When Ford introduced the Five Hundred for the 2005 model year, its package was praised but its 203HP V6 and bland styling took a lot of heat, and sales were not as robust as Ford was hoping. The facelift revealed by Ford’s newest executive, Alan Mullaly, at the 2007 North American International Auto Show, on sale in summer 2007, addresses both issues.

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There is a far more impressive and substantial face to the new Five Hundred. The most notable change is Ford’s family three-bar grille, and perhaps the least important is the addition of side vents, some variation of which is popping up on nearly everything these days. There is a new sculpted hood and front fascia. Side-view mirrors are smaller, but offer improved visibility and reduced wind noise. The Limited adds more chrome, including on the side vents, door handles, and mirror caps. Oddly, the revised mirror does not add turn-signal indicators, a feature customers seem to appreciate and one that is becoming more and more common. In the rear, the taillamps and fascia are revised. Interior changes focused on a quieter ride, with a revised sound package. Ride is improved with revised shock towers, new dampers and springs front and rear, and a revised and retuned rear suspension.
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VehicleVoice#41 – Reviews of the Ford Five Hundred and the MazdaSpeed3

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There are very few things the 2007 MazdaSpeed3 and the 2006 Ford Five Hundred have in common, but here’s a comprehensive list. They’re both made by Ford. They both have four wheels. And they’re both up for review this week on VehicleVoice.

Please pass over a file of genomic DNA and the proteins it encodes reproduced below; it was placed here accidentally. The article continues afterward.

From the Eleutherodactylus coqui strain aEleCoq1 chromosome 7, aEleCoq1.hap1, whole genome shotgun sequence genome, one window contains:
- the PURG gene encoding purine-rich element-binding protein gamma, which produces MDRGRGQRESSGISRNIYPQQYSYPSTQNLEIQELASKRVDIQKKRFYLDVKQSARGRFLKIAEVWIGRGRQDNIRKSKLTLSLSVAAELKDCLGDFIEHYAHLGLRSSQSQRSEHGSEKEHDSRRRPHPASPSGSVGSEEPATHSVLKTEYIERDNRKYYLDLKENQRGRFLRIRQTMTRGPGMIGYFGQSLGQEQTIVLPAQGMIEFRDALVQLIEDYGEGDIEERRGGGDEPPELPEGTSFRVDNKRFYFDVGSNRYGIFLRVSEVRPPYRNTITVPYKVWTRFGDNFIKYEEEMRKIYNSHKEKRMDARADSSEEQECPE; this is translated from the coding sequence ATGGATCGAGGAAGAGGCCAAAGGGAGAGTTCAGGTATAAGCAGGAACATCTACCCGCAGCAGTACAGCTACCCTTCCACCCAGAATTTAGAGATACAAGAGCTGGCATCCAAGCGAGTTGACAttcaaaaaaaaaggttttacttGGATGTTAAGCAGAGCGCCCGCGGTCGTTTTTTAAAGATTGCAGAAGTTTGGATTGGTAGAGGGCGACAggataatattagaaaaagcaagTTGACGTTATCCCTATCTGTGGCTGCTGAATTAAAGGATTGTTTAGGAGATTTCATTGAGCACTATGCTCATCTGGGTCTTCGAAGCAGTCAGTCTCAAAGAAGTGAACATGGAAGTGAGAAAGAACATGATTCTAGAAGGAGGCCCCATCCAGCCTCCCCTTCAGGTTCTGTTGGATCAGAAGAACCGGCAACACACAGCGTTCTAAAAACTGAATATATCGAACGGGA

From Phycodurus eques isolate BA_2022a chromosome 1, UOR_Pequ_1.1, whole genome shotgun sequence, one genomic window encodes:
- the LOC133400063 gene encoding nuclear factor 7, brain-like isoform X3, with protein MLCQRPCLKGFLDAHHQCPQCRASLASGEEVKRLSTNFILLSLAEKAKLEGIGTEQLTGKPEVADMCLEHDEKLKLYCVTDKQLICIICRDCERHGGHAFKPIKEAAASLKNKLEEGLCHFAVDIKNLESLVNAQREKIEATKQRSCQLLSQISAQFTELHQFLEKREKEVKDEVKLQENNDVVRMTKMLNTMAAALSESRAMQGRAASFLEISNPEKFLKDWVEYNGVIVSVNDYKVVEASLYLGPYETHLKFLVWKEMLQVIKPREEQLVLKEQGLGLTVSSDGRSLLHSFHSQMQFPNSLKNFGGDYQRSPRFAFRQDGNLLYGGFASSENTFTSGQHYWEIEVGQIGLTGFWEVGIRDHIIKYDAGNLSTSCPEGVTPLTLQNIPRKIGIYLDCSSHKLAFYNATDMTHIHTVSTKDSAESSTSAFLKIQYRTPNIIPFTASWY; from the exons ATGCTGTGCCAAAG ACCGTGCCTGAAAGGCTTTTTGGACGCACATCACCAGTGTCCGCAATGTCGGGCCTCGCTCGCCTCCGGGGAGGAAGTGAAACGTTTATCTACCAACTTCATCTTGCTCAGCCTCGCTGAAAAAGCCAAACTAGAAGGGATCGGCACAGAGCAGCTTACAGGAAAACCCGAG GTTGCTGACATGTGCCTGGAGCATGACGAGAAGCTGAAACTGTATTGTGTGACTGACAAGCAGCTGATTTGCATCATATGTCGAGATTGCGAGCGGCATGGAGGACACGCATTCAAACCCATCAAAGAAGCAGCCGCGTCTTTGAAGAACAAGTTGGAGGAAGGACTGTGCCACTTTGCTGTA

VehicleVoice contributor David Barrett starts things off with a look at Mazda’s brand new hot rod, the MazdaSpeed3, and finds out the operative word in the name is SPEED. There’s very little not to like about this racy little 5-door, from the breakthrough motor to it’s "Arrest Me" red paint job. But a word to the wise, all that horsepower can get you in torque trouble, and David can get you out with a few simple driving tips.

AutoPacific President George Peterson takes a look at the Ford Five Hundred this week. Decidedly different than the MazdaSpeed3, this comfortable, easy-driving sedan won the AutoPacific Ideal Vehicle Award and targets a very different audience than the Speed3 – an audience that just loves this car. Find our what George thinks in his review.

Show Runtime – 17:23

Show Rundown
00:27 David Barrett , VehicleVoice contributor reviews the 2007 MazdaSpeed3
07:12 George Peterson , President of AutoPacific reviews the 2006 Ford Five Hundred


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Car & Driver – 10Best Cars 2006

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Every year, Car & Driver, one of the high circulation car enthusiast magazines in the United States, publishes the results of its 10Best awards. The 2006 10Best Cars awards were released in the January 2006 issue of Car & Driver and you can find them on the C&D website at (http://www.caranddriver.com/article.asp?section_id=33&article_id=10354)
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Not having looked at the winners prior to writing this blog, VehicleVoice (http://www.vehiclevoice.com) staff conjectured about what types of cars Car & Driver would select.
We knew that, being a buff book, they’d select cars that appealed to the enthusiast, maybe throw one or two mundane winners into the mix, be heavy on import marques and generally favor smaller cars. Lets see how accurate we were?
BEST SPORTS SEDAN – Acura TSX
BEST SPORT COMPACT- Audi A3
BEST LUXURY SPORTS SEDAN – BMW 3-Series
BEST PERFORMANCE CAR – Chevrolet Corvette
BEST FULL SIZE SEDAN – Chrysler 300
BEST MUSCLE CAR – Ford Mustang GT
BEST FAMILY SEDAN – Honda Accord
BEST ROADSTER – Mazda MX-5 (Miata)
BEST SPORTS COUPE – Mazda RX-8
BEST LUXURY SPORTS CAR – Porsche Boxster
So, lets see, seven are import brands, 3 of the imports are from Germany and four are from Japan. Mazda picks up two wins with its sports cars.